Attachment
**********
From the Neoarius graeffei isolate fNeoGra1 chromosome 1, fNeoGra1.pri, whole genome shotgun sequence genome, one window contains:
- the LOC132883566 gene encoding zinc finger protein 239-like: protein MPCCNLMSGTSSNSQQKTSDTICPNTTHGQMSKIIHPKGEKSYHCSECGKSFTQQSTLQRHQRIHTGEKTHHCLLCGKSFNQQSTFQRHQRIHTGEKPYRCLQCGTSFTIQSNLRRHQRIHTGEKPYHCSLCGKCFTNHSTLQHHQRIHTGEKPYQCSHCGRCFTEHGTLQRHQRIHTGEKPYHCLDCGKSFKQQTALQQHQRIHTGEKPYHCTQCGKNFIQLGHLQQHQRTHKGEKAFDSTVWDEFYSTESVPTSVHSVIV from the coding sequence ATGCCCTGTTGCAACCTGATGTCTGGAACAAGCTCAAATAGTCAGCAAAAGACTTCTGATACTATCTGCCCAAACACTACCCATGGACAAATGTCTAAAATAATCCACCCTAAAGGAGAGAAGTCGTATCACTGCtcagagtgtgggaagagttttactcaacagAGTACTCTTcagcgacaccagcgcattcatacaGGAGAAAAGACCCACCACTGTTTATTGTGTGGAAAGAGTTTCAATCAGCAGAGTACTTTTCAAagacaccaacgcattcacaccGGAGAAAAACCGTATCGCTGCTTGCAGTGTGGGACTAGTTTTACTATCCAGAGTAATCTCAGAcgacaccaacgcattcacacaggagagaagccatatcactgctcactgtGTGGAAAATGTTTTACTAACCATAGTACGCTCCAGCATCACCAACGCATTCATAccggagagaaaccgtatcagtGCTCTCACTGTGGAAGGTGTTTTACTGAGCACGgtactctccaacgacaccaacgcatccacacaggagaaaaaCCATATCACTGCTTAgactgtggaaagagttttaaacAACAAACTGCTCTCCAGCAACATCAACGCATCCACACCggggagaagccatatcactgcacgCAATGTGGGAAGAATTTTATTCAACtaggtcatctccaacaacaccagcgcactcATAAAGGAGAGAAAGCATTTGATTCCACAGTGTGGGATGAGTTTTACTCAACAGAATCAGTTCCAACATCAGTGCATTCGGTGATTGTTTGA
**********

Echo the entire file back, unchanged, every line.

From the Neoarius graeffei isolate fNeoGra1 chromosome 1, fNeoGra1.pri, whole genome shotgun sequence genome, one window contains:
- the LOC132883566 gene encoding zinc finger protein 239-like: protein MPCCNLMSGTSSNSQQKTSDTICPNTTHGQMSKIIHPKGEKSYHCSECGKSFTQQSTLQRHQRIHTGEKTHHCLLCGKSFNQQSTFQRHQRIHTGEKPYRCLQCGTSFTIQSNLRRHQRIHTGEKPYHCSLCGKCFTNHSTLQHHQRIHTGEKPYQCSHCGRCFTEHGTLQRHQRIHTGEKPYHCLDCGKSFKQQTALQQHQRIHTGEKPYHCTQCGKNFIQLGHLQQHQRTHKGEKAFDSTVWDEFYSTESVPTSVHSVIV from the coding sequence ATGCCCTGTTGCAACCTGATGTCTGGAACAAGCTCAAATAGTCAGCAAAAGACTTCTGATACTATCTGCCCAAACACTACCCATGGACAAATGTCTAAAATAATCCACCCTAAAGGAGAGAAGTCGTATCACTGCtcagagtgtgggaagagttttactcaacagAGTACTCTTcagcgacaccagcgcattcatacaGGAGAAAAGACCCACCACTGTTTATTGTGTGGAAAGAGTTTCAATCAGCAGAGTACTTTTCAAagacaccaacgcattcacaccGGAGAAAAACCGTATCGCTGCTTGCAGTGTGGGACTAGTTTTACTATCCAGAGTAATCTCAGAcgacaccaacgcattcacacaggagagaagccatatcactgctcactgtGTGGAAAATGTTTTACTAACCATAGTACGCTCCAGCATCACCAACGCATTCATAccggagagaaaccgtatcagtGCTCTCACTGTGGAAGGTGTTTTACTGAGCACGgtactctccaacgacaccaacgcatccacacaggagaaaaaCCATATCACTGCTTAgactgtggaaagagttttaaacAACAAACTGCTCTCCAGCAACATCAACGCATCCACACCggggagaagccatatcactgcacgCAATGTGGGAAGAATTTTATTCAACtaggtcatctccaacaacaccagcgcactcATAAAGGAGAGAAAGCATTTGATTCCACAGTGTGGGATGAGTTTTACTCAACAGAATCAGTTCCAACATCAGTGCATTCGGTGATTGTTTGA